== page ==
Can Displaced Communities Move out from the Poverty Cycle? Experiences from Rana Tharus in Far Western Nepal
Christie Lai Ming Lam
Existing literature on the effect conservation-led displacement has on those evicted is at best a mixed bag. Studies show that such eviction generally harms local communities, particularly those who are socio-economically marginalised (Agrawal & Redford, 2009; Cernea, 1997; Cernea, & Schhimit-Soltau, 2006; Heming & Rees, 2000; Lam & Paul, 2013). However, some scholars also advocate that the growing population near the protected areas indicates that conservation does indeed have benefits (Wittemyer et al., 2008). One source of this ambiguity in assessing the impact of displacement could stem from the unavailability of reliable data. A further quandary is the short-term focus in many of the empirical studies. This limits our understanding of how such displacement affects households in the long-term. When forced displacement remains the common conservation strategy in the lowland Tarai region in Nepal, its long term impacts particularly the ways in which displaced communities’ capacity for coping with displacement intersects with local historical contexts to reach current welfare status are not well examined.
The paper therefore aims to address these shortcomings by creating and analysing a novel panel dataset. It builds on an existing study, Lam and Paul (2013) which examined the short-term effects of conservation-led displacement due to the extension of the Shuklaphanta Wildlife Reserve. This study documented that the conservation-led displacement made the indigenous Rana Tharus community (hereafter referred to as Ranas) vulnerable to further impoverishment through the following channels: (a) inadequate land-based compensation policy, (b) depletion of social safety nets, and (c) deterioration of the traditional patron-client system. While this provided insightful narratives on the short-term effects of displacement, it also leaves many unanswered questions like – whether they were able to break out of the vicious cycle of poverty after ten years? or what new livelihood strategies were followed by the displaced households to break out the poverty cycle? – are of paramount importance for sustainable and welfare-enhancing policy outcomes. A second round of surveys was therefore administrated in 2013, after almost nine years since the first round was conducted.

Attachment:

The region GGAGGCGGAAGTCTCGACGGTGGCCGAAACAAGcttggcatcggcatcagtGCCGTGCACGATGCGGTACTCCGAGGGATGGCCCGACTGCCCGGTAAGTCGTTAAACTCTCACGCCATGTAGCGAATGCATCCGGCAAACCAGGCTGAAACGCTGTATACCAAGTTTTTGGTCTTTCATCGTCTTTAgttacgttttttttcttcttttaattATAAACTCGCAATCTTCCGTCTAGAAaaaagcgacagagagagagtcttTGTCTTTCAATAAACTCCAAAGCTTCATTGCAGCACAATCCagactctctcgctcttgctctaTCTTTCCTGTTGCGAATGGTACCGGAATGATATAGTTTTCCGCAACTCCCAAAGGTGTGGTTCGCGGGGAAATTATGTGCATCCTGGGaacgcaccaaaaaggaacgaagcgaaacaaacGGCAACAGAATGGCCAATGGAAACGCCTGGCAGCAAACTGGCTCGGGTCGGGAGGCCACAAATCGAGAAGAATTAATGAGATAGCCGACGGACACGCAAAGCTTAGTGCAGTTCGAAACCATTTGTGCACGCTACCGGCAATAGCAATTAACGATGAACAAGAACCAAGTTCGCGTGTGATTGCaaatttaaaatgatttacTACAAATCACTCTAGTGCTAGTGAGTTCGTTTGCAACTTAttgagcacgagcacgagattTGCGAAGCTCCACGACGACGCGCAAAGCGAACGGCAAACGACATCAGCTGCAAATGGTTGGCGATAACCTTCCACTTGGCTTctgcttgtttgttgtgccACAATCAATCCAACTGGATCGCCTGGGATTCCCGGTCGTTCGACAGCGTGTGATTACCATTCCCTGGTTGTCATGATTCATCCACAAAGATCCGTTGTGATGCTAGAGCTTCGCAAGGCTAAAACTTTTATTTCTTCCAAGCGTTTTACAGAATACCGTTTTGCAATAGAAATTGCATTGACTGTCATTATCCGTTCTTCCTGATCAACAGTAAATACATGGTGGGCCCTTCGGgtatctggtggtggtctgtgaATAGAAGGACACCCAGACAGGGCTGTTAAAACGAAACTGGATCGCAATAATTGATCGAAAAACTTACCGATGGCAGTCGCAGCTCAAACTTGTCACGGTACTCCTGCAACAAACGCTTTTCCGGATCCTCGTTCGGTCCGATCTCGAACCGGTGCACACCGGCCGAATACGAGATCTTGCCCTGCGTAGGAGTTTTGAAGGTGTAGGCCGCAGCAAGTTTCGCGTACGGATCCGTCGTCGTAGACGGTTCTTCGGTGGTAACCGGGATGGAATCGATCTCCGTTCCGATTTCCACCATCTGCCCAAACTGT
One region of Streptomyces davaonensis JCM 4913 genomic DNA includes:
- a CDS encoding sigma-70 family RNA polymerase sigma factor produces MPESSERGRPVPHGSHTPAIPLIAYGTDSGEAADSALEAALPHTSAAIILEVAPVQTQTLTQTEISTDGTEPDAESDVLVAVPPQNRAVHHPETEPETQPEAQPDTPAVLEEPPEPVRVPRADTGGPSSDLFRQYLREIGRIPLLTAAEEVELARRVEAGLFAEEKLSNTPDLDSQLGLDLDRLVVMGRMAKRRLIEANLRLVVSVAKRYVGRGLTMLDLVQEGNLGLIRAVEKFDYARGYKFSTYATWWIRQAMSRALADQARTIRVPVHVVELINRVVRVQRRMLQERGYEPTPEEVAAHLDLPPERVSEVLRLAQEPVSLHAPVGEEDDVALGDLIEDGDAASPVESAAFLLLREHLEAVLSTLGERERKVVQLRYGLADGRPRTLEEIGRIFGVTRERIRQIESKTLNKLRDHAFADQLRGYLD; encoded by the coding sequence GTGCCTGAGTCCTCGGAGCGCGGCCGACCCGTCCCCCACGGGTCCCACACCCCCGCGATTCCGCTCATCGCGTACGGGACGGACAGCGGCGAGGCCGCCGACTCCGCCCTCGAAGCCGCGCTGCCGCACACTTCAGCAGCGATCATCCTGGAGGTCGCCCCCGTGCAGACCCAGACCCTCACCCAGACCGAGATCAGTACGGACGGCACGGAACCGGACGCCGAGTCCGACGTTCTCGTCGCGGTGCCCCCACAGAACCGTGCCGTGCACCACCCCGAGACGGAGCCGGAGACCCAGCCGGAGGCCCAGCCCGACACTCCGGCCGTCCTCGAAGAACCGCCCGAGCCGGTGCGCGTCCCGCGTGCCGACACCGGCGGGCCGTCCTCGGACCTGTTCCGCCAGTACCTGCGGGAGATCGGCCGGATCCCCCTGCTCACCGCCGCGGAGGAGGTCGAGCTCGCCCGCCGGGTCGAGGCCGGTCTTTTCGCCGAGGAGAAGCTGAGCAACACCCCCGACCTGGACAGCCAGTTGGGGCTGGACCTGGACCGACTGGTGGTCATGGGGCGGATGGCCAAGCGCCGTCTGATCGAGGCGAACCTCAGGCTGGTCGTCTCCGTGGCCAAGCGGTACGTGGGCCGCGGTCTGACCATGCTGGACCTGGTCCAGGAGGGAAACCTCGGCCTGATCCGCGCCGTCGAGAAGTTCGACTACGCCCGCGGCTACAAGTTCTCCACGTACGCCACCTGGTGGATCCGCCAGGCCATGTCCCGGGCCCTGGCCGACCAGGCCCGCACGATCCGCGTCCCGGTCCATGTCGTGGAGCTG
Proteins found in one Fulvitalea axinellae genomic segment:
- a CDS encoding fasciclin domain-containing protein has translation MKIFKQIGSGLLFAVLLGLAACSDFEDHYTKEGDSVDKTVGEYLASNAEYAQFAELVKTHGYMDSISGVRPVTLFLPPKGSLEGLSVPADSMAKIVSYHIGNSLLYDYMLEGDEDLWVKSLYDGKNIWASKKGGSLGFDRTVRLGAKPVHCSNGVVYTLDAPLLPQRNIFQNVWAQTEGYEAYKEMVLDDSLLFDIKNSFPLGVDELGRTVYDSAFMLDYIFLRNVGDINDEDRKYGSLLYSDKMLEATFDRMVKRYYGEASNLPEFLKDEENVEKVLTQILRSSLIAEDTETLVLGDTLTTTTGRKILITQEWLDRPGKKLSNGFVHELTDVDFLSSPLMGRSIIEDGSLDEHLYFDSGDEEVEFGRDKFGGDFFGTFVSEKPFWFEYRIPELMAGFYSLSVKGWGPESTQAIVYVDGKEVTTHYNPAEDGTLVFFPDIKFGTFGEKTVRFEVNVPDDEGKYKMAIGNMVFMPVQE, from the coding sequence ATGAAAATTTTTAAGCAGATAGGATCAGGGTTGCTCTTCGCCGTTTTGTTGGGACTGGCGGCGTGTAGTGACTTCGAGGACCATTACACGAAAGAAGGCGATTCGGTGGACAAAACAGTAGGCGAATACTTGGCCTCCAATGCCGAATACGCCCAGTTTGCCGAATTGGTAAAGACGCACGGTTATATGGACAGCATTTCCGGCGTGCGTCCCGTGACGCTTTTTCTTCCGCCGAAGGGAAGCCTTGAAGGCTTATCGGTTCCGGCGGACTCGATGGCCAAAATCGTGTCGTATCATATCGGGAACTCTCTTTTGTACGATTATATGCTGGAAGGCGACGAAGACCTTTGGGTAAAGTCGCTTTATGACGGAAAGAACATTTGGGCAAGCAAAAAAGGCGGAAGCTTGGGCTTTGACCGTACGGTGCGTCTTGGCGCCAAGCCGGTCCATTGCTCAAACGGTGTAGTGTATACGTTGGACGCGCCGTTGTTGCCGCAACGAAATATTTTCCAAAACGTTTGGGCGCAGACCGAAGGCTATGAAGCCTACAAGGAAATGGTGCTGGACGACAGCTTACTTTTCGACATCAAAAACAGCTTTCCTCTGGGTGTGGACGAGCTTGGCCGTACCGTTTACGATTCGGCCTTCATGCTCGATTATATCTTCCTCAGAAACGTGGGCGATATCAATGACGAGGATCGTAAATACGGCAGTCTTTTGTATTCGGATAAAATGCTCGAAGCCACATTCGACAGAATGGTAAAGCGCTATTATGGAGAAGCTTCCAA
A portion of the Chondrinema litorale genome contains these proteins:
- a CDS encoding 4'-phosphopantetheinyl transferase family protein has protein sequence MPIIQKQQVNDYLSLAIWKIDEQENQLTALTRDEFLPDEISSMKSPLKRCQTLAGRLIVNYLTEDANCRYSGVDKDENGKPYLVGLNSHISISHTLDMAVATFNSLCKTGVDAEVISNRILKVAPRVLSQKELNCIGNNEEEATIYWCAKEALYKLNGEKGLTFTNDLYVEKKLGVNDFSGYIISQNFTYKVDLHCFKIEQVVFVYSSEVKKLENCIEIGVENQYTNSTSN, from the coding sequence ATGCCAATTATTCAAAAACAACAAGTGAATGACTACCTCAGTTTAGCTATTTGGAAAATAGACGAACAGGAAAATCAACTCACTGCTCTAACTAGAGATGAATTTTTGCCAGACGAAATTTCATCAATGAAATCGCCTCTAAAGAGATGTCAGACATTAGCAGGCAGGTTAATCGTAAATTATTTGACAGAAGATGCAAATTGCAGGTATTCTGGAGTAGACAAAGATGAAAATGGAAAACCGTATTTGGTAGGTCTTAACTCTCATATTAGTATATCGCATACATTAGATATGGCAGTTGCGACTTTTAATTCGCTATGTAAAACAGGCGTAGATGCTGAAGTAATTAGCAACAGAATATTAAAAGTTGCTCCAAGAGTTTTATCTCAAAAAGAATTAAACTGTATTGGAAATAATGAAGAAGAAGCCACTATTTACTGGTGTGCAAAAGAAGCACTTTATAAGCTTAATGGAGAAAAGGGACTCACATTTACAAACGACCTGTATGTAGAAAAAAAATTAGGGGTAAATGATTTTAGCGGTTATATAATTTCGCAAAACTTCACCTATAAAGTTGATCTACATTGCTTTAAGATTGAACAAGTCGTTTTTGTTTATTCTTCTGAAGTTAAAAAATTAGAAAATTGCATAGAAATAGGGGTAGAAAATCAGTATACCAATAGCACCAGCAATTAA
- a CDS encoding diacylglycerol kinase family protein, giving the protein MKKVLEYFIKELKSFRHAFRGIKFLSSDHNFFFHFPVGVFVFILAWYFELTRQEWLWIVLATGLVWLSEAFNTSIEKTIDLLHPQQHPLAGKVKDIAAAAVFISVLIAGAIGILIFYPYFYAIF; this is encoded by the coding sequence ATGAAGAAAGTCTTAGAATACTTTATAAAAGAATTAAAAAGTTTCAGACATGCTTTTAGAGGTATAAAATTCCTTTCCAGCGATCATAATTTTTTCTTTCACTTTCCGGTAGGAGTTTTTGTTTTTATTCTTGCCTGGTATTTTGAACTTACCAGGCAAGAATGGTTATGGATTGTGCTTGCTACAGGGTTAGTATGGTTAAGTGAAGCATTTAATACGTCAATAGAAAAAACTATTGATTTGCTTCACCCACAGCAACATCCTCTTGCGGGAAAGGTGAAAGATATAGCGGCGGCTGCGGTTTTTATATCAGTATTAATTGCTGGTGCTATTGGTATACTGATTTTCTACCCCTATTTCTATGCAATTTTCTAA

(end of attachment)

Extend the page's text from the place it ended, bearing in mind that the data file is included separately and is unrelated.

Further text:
Empirical findings indicate that while displaced Rana households suffered from poor land productivity and food insecurity in the first five years since displacement, they appear to be better off today, a decade since displacement, compared to non-displaced Rana households. Displaced Ranas diversified into sugarcane cultivation and seasonal laboring, and they engaged in international migration as a new livelihood option because it promised higher returns. These activities helped them overcome the vicious cycle of poverty. These findings do not, however, imply that all displaced Rana households experienced these improved instances of material welfare; on the contrary, the results reinforced that the historical and local contexts played very influential roles in determining welfare outcomes – systemically disadvantaging the poorest of households. This explains why displaced Rana households – of whom, larger land owners survived successfully. However, this has come at the expense of loosening social ties, more livelihood options and most importantly an overall deterioration in the socio-cultural well-being.